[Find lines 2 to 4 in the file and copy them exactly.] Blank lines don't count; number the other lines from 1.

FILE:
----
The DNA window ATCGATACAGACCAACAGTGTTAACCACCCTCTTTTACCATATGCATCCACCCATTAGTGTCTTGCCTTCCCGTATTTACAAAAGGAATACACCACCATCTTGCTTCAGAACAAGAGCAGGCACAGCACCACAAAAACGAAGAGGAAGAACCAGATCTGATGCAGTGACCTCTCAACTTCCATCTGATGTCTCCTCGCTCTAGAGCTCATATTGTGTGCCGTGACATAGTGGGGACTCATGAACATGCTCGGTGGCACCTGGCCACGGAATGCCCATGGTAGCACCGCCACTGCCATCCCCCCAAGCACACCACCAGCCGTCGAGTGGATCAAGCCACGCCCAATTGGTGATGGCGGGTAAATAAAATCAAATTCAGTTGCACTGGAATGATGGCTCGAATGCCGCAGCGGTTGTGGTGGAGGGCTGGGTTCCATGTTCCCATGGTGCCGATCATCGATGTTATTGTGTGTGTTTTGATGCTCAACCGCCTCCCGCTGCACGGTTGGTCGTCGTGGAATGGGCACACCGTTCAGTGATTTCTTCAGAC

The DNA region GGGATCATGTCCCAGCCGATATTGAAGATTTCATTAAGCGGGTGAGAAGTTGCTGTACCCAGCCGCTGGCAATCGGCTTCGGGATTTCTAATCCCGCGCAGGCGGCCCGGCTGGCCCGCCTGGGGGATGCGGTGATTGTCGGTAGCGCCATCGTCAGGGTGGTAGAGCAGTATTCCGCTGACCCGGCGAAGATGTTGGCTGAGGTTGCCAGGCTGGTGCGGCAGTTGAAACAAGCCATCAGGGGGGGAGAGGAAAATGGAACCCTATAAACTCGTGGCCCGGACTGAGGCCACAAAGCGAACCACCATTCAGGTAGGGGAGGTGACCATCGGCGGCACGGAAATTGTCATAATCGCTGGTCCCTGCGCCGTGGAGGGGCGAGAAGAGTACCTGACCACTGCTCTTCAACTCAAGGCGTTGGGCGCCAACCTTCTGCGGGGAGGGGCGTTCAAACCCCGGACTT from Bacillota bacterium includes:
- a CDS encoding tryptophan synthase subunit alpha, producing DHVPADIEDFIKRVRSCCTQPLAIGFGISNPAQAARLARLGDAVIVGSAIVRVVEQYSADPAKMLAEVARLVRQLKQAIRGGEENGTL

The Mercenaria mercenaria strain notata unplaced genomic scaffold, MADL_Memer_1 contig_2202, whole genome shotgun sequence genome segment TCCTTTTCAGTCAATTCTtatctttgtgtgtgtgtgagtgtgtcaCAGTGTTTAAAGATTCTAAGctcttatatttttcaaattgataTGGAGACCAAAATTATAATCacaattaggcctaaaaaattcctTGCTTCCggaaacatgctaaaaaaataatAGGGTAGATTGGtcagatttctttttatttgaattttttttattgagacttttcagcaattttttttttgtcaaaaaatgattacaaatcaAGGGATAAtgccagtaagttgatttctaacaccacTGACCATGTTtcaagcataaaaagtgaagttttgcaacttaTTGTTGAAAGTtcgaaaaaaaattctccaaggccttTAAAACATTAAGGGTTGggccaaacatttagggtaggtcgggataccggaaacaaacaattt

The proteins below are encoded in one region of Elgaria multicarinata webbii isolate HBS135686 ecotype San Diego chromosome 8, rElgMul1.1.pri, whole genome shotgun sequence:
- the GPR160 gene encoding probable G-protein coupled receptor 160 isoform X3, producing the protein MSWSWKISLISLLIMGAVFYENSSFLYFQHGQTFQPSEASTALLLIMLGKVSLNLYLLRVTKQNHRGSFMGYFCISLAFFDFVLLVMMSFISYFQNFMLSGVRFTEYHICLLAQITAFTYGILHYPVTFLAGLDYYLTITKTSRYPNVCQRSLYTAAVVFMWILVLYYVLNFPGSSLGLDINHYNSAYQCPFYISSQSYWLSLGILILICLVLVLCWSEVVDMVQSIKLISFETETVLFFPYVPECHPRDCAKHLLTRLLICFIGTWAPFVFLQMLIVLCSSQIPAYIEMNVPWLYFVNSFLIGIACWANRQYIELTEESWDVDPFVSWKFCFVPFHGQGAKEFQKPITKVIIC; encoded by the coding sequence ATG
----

The DNA region GGGATCATGTCCCAGCCGATATTGAAGATTTCATTAAGCGGGTGAGAAGTTGCTGTACCCAGCCGCTGGCAATCGGCTTCGGGATTTCTAATCCCGCGCAGGCGGCCCGGCTGGCCCGCCTGGGGGATGCGGTGATTGTCGGTAGCGCCATCGTCAGGGTGGTAGAGCAGTATTCCGCTGACCCGGCGAAGATGTTGGCTGAGGTTGCCAGGCTGGTGCGGCAGTTGAAACAAGCCATCAGGGGGGGAGAGGAAAATGGAACCCTATAAACTCGTGGCCCGGACTGAGGCCACAAAGCGAACCACCATTCAGGTAGGGGAGGTGACCATCGGCGGCACGGAAATTGTCATAATCGCTGGTCCCTGCGCCGTGGAGGGGCGAGAAGAGTACCTGACCACTGCTCTTCAACTCAAGGCGTTGGGCGCCAACCTTCTGCGGGGAGGGGCGTTCAAACCCCGGACTT from Bacillota bacterium includes:
- a CDS encoding tryptophan synthase subunit alpha, producing DHVPADIEDFIKRVRSCCTQPLAIGFGISNPAQAARLARLGDAVIVGSAIVRVVEQYSADPAKMLAEVARLVRQLKQAIRGGEENGTL

The Mercenaria mercenaria strain notata unplaced genomic scaffold, MADL_Memer_1 contig_2202, whole genome shotgun sequence genome segment TCCTTTTCAGTCAATTCTtatctttgtgtgtgtgtgagtgtgtcaCAGTGTTTAAAGATTCTAAGctcttatatttttcaaattgataTGGAGACCAAAATTATAATCacaattaggcctaaaaaattcctTGCTTCCggaaacatgctaaaaaaataatAGGGTAGATTGGtcagatttctttttatttgaattttttttattgagacttttcagcaattttttttttgtcaaaaaatgattacaaatcaAGGGATAAtgccagtaagttgatttctaacaccacTGACCATGTTtcaagcataaaaagtgaagttttgcaacttaTTGTTGAAAGTtcgaaaaaaaattctccaaggccttTAAAACATTAAGGGTTGggccaaacatttagggtaggtcgggataccggaaacaaacaattt